"The two incidents are best considered together because they reveal related systemic flaws in indications and warning, intelligence analysis, military planning, and command and control."

Morris, Jack [COL/USAF (Ret.)]. "Disaster Over Armenia: A Personal Recollection." American Intelligence Journal 17, no. 3/4 (1997): 5-6.

The author was the Watch Officer for the Assistant Chief of Staff, Intelligence, at Headquarters U.S. Air Force in the Pentagon, on 1-2 September 1958 when a U.S. Air Force Rivet Victor C-130A strayed over Soviet Armenia and was shot down. Seventeen crew members died. Morris describes his involvement in the Washington end of the reaction to that tragic incident.

On 2 September 1997, the National Vigilance Park and Aerial Reconnaissance Memorial, Ft. George Gordon Meade, Maryland, was dedicated. The ceremony honered the aircrew and families of the 2 September 1958 flight. "Dedication of National Vigilance Park and Aerial Reconnaissance Memorial," American Intelligence Journal 17, no. 3/4 (1997): 4.

O'Leary, Michael, and Eric Schulzinger. Black Magic: America's Spyplanes -- SR-71 and U-2. Osceola, WI: Motorbooks International, 1989.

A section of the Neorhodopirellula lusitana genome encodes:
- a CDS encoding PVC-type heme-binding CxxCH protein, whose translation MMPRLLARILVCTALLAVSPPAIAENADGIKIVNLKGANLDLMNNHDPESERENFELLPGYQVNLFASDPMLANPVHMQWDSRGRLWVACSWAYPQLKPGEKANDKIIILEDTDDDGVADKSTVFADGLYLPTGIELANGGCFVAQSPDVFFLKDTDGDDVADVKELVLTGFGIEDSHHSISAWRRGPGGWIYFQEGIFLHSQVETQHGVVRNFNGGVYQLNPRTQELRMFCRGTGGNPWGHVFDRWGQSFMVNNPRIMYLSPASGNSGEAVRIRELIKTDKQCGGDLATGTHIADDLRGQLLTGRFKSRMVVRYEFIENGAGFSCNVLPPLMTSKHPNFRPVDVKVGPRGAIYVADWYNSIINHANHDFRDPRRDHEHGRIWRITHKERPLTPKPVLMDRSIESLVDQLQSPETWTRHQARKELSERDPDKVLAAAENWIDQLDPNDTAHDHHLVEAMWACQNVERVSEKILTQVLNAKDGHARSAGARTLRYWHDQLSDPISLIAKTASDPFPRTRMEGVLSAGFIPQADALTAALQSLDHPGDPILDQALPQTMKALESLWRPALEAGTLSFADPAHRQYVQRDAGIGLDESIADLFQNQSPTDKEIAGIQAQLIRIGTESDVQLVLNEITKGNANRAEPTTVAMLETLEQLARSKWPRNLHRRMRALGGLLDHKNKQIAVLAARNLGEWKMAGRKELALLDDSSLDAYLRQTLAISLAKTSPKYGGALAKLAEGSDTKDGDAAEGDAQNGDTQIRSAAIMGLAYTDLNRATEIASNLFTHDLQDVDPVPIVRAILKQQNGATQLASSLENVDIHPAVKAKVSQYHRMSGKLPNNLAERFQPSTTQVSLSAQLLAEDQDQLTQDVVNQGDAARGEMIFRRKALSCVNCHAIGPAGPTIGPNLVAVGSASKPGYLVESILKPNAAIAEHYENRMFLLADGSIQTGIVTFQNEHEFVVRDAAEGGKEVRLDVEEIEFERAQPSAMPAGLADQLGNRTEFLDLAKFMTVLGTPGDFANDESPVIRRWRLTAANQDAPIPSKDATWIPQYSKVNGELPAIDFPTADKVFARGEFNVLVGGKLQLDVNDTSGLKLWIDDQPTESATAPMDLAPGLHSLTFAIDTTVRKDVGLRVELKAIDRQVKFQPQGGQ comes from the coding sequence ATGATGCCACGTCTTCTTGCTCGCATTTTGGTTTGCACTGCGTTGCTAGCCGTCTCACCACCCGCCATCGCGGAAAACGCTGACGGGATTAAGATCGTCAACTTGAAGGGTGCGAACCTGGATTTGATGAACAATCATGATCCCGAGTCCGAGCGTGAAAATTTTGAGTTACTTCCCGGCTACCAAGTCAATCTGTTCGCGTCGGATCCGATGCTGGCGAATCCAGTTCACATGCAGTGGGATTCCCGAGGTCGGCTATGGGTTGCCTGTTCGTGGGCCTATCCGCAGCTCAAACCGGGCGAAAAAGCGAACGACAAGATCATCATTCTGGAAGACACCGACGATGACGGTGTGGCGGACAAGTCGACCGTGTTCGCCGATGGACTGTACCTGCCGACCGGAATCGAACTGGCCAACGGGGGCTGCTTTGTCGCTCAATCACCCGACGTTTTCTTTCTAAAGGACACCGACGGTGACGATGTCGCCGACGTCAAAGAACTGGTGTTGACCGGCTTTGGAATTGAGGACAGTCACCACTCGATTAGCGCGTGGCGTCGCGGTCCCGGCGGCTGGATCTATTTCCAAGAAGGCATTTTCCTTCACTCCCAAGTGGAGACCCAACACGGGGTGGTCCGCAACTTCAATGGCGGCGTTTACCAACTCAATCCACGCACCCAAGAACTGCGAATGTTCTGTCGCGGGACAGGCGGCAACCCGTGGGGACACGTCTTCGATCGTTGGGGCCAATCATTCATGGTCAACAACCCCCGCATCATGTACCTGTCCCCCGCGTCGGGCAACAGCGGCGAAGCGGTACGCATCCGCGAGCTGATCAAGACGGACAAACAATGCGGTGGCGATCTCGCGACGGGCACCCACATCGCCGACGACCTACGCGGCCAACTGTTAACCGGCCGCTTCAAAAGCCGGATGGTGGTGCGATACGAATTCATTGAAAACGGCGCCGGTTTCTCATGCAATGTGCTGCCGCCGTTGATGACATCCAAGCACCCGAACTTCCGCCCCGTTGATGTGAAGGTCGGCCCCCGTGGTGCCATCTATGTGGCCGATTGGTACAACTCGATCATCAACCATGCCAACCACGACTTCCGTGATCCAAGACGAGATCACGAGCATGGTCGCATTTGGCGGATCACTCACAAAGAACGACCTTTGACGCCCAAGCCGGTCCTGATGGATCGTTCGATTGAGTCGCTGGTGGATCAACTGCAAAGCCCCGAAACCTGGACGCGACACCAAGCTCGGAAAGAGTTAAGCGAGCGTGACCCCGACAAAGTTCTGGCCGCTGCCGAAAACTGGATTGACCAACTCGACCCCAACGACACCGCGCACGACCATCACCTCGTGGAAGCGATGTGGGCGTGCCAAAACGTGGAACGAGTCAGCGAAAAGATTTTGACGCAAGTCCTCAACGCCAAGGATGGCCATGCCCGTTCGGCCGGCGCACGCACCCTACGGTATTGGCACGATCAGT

Pedlow, Gregory W., and Donald E. Welzenbach. The Central Intelligence Agency and Overhead Reconnaissance: The U-2 and OXCART Programs, 1954- 1974. Washington, DC: Central Intelligence Agency, 1992.

This study was written in the 1980s as a CIA internal history. Robarge: "Chapter 6 on OXCART declassified October 2004."

Pedlow, Gregory W., and Donald E. Welzenbach. The CIA and the U2 Program, 1954-1974. Washington, DC: History Staff, Center for the Study of Intelligence, Central Intelligence Agency, 1998. ["Synopsis" and 9.48 mb PDF file available at https://www.cia.gov/library/center-for-the-study-of-intelligence/csi-publications/books-and-monographs/the-cia-and-the-u-2-program-1954-1974/synop.htm]

For Goulden, Intelligencer 10.2, "[t]he technical and political problems of the U-2's birth are grippingly told" by this work.

Click for Table of Contents.